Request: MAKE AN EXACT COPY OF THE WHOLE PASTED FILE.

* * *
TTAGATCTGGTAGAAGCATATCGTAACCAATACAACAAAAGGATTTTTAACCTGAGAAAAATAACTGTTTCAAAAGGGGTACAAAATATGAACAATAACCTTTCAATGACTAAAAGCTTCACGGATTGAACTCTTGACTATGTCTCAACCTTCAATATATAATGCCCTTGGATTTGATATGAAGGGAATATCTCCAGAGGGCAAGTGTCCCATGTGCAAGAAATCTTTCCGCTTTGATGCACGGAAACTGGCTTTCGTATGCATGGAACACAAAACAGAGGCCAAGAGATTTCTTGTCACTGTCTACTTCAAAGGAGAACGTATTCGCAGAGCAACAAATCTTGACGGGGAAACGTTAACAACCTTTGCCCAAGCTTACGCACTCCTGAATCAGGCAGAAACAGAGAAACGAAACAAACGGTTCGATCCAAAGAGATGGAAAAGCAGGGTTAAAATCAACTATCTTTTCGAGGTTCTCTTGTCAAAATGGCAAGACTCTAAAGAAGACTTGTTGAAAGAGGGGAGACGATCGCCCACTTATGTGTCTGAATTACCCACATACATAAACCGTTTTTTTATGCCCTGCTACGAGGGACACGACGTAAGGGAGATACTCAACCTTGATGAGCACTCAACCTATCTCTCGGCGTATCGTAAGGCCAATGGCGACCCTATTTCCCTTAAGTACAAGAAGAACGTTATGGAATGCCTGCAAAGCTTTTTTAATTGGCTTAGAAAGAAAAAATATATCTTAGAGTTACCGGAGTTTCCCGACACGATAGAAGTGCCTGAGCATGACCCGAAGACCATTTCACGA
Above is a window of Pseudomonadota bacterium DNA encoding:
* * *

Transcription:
TTAGATCTGGTAGAAGCATATCGTAACCAATACAACAAAAGGATTTTTAACCTGAGAAAAATAACTGTTTCAAAAGGGGTACAAAATATGAACAATAACCTTTCAATGACTAAAAGCTTCACGGATTGAACTCTTGACTATGTCTCAACCTTCAATATATAATGCCCTTGGATTTGATATGAAGGGAATATCTCCAGAGGGCAAGTGTCCCATGTGCAAGAAATCTTTCCGCTTTGATGCACGGAAACTGGCTTTCGTATGCATGGAACACAAAACAGAGGCCAAGAGATTTCTTGTCACTGTCTACTTCAAAGGAGAACGTATTCGCAGAGCAACAAATCTTGACGGGGAAACGTTAACAACCTTTGCCCAAGCTTACGCACTCCTGAATCAGGCAGAAACAGAGAAACGAAACAAACGGTTCGATCCAAAGAGATGGAAAAGCAGGGTTAAAATCAACTATCTTTTCGAGGTTCTCTTGTCAAAATGGCAAGACTCTAAAGAAGACTTGTTGAAAGAGGGGAGACGATCGCCCACTTATGTGTCTGAATTACCCACATACATAAACCGTTTTTTTATGCCCTGCTACGAGGGACACGACGTAAGGGAGATACTCAACCTTGATGAGCACTCAACCTATCTCTCGGCGTATCGTAAGGCCAATGGCGACCCTATTTCCCTTAAGTACAAGAAGAACGTTATGGAATGCCTGCAAAGCTTTTTTAATTGGCTTAGAAAGAAAAAATATATCTTAGAGTTACCGGAGTTTCCCGACACGATAGAAGTGCCTGAGCATGACCCGAAGACCATTTCACGA
Above is a window of Pseudomonadota bacterium DNA encoding: